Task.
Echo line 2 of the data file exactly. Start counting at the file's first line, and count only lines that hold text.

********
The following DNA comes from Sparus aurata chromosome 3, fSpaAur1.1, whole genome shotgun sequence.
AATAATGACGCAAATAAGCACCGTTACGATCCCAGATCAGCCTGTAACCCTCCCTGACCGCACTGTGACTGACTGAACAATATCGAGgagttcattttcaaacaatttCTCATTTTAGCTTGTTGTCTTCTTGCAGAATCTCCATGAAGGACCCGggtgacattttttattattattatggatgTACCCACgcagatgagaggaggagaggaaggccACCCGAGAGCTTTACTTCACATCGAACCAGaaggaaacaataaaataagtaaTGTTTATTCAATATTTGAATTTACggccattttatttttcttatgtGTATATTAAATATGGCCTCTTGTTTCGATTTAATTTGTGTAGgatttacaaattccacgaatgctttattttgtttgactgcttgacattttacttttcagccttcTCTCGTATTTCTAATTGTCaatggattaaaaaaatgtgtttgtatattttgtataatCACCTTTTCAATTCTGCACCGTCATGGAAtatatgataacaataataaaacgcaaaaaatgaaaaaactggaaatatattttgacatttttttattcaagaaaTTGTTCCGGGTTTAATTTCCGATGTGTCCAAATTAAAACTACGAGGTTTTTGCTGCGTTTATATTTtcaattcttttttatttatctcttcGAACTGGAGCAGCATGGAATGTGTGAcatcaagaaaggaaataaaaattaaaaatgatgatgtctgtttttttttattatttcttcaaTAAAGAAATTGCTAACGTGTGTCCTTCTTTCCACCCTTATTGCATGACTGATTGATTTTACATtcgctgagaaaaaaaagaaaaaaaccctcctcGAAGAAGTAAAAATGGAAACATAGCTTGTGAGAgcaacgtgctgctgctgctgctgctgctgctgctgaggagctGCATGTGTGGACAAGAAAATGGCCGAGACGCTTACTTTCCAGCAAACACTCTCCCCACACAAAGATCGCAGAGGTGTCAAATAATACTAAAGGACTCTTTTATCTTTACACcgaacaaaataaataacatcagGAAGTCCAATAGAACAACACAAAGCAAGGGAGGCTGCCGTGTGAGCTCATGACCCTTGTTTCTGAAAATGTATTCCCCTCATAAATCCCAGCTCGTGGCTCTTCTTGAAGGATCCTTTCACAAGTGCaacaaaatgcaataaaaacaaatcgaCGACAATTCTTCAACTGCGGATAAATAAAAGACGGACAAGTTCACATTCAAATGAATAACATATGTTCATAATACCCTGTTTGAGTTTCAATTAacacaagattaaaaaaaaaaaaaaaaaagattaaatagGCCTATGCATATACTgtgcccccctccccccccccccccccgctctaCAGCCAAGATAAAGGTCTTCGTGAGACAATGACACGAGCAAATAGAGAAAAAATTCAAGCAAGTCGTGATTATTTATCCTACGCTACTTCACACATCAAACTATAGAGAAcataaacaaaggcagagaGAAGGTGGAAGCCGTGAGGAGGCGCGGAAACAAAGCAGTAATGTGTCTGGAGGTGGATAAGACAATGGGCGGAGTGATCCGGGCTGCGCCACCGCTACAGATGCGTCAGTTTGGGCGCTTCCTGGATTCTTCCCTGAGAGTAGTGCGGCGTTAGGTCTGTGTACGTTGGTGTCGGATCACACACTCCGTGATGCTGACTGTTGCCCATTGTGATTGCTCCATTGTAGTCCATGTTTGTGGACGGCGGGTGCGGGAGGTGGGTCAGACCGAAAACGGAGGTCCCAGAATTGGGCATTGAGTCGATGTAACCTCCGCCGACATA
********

AATAATGACGCAAATAAGCACCGTTACGATCCCAGATCAGCCTGTAACCCTCCCTGACCGCACTGTGACTGACTGAACAATATCGAGgagttcattttcaaacaatttCTCATTTTAGCTTGTTGTCTTCTTGCAGAATCTCCATGAAGGACCCGggtgacattttttattattattatggatgTACCCACgcagatgagaggaggagaggaaggccACCCGAGAGCTTTACTTCACATCGAACCAGaaggaaacaataaaataagtaaTGTTTATTCAATATTTGAATTTACggccattttatttttcttatgtGTATATTAAATATGGCCTCTTGTTTCGATTTAATTTGTGTAGgatttacaaattccacgaatgctttattttgtttgactgcttgacattttacttttcagccttcTCTCGTATTTCTAATTGTCaatggattaaaaaaatgtgtttgtatattttgtataatCACCTTTTCAATTCTGCACCGTCATGGAAtatatgataacaataataaaacgcaaaaaatgaaaaaactggaaatatattttgacatttttttattcaagaaaTTGTTCCGGGTTTAATTTCCGATGTGTCCAAATTAAAACTACGAGGTTTTTGCTGCGTTTATATTTtcaattcttttttatttatctcttcGAACTGGAGCAGCATGGAATGTGTGAcatcaagaaaggaaataaaaattaaaaatgatgatgtctgtttttttttattatttcttcaaTAAAGAAATTGCTAACGTGTGTCCTTCTTTCCACCCTTATTGCATGACTGATTGATTTTACATtcgctgagaaaaaaaagaaaaaaaccctcctcGAAGAAGTAAAAATGGAAACATAGCTTGTGAGAgcaacgtgctgctgctgctgctgctgctgctgctgaggagctGCATGTGTGGACAAGAAAATGGCCGAGACGCTTACTTTCCAGCAAACACTCTCCCCACACAAAGATCGCAGAGGTGTCAAATAATACTAAAGGACTCTTTTATCTTTACACcgaacaaaataaataacatcagGAAGTCCAATAGAACAACACAAAGCAAGGGAGGCTGCCGTGTGAGCTCATGACCCTTGTTTCTGAAAATGTATTCCCCTCATAAATCCCAGCTCGTGGCTCTTCTTGAAGGATCCTTTCACAAGTGCaacaaaatgcaataaaaacaaatcgaCGACAATTCTTCAACTGCGGATAAATAAAAGACGGACAAGTTCACATTCAAATGAATAACATATGTTCATAATACCCTGTTTGAGTTTCAATTAacacaagattaaaaaaaaaaaaaaaaaagattaaatagGCCTATGCATATACTgtgcccccctccccccccccccccccgctctaCAGCCAAGATAAAGGTCTTCGTGAGACAATGACACGAGCAAATAGAGAAAAAATTCAAGCAAGTCGTGATTATTTATCCTACGCTACTTCACACATCAAACTATAGAGAAcataaacaaaggcagagaGAAGGTGGAAGCCGTGAGGAGGCGCGGAAACAAAGCAGTAATGTGTCTGGAGGTGGATAAGACAATGGGCGGAGTGATCCGGGCTGCGCCACCGCTACAGATGCGTCAGTTTGGGCGCTTCCTGGATTCTTCCCTGAGAGTAGTGCGGCGTTAGGTCTGTGTACGTTGGTGTCGGATCACACACTCCGTGATGCTGACTGTTGCCCATTGTGATTGCTCCATTGTAGTCCATGTTTGTGGACGGCGGGTGCGGGAGGTGGGTCAGACCGAAAACGGAGGTCCCAGAATTGGGCATTGAGTCGATGTAACCTCCGCCGACATA